Belgium, (Brussels Morning Newspaper) Canadian companies are preparing to export hydrogen from the country’s Atlantic coast to Europe in the coming years. Germany sees hydrogen as important in its efforts to move away from fossil fuels and lower greenhouse gas emissions, which is speeding up investments in Canada, Australia and Chile, according to Reuters reporting on Thursday.
Canada signed a non-binding agreement with Germany earlier this year to start exporting green hydrogen to Europe by 2025. Investors in Canada are looking to take advantage of available wind power and short shipping distance, with several companies preparing projects.
Renewable energy companies World Energy and Brookfield Renewable Partners announced they were planning to construct facilities, while Enbridge pipeline company noted it was thinking about starting hydrogen projects in the region.
Enbridge CEO Al Monaco pointed out that the 2025 target was aggressive. “Obviously it’s very hard to do… but I think East Coast Canada is positioned well,” he concluded.
Minh Khoi Le, hydrogen research head at Rystad Energy consultancy, pointed out that global production of green hydrogen stands at roughly 3.5 million tonnes annually. According to him, annual output could reach 31 million tonnes by 2030.
On the other hand, ARC Energy Research Institute deputy director Peter Tertzakian predicts that hydrogen will not play an important role in global energy.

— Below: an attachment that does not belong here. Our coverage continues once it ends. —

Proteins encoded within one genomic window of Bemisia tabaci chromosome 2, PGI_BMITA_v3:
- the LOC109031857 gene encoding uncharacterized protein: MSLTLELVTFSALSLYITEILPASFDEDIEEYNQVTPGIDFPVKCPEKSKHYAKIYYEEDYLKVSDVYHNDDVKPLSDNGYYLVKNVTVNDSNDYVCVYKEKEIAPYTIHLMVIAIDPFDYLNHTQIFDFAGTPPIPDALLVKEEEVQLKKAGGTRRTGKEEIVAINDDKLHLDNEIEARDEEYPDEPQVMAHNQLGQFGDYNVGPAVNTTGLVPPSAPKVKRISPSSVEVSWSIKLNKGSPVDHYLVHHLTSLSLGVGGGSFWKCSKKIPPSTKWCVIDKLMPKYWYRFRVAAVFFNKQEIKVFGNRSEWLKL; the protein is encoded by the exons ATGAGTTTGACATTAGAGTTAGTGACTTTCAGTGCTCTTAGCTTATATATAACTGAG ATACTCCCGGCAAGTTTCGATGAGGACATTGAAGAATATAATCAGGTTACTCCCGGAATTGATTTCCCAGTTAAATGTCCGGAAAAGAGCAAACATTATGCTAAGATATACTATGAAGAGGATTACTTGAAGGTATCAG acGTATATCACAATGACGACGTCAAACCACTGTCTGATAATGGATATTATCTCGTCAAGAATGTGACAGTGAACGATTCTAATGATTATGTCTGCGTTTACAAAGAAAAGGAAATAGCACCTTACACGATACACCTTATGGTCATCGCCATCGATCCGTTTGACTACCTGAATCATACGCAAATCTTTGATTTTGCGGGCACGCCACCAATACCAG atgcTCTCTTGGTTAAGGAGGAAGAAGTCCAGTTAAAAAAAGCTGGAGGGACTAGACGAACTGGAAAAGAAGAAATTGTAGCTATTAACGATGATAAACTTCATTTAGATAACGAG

He questioned the plan to generate electricity to produce hydrogen which is then shipped to be used to generate electricity. “I would characterise what’s going on as lab experiments on an industrial scale,” he concluded.
World Energy project
World Energy is planning to build a hydrogen plant and power it with 164 wind turbines on Port au Port Peninsula in Newfoundland, but locals are opposed to the idea. “We believe in green energy, but we don’t believe in destroying nature for profit or supplying Germany,” noted Marilyn Rowe, a local fighting against the project.
World Energy CEO Gene Gebolys stressed that the company will not start the project before it is approved by local authorities and is thinking about consulting with locals on
turbine locations. He pointed out that some locals support the project because it would create jobs.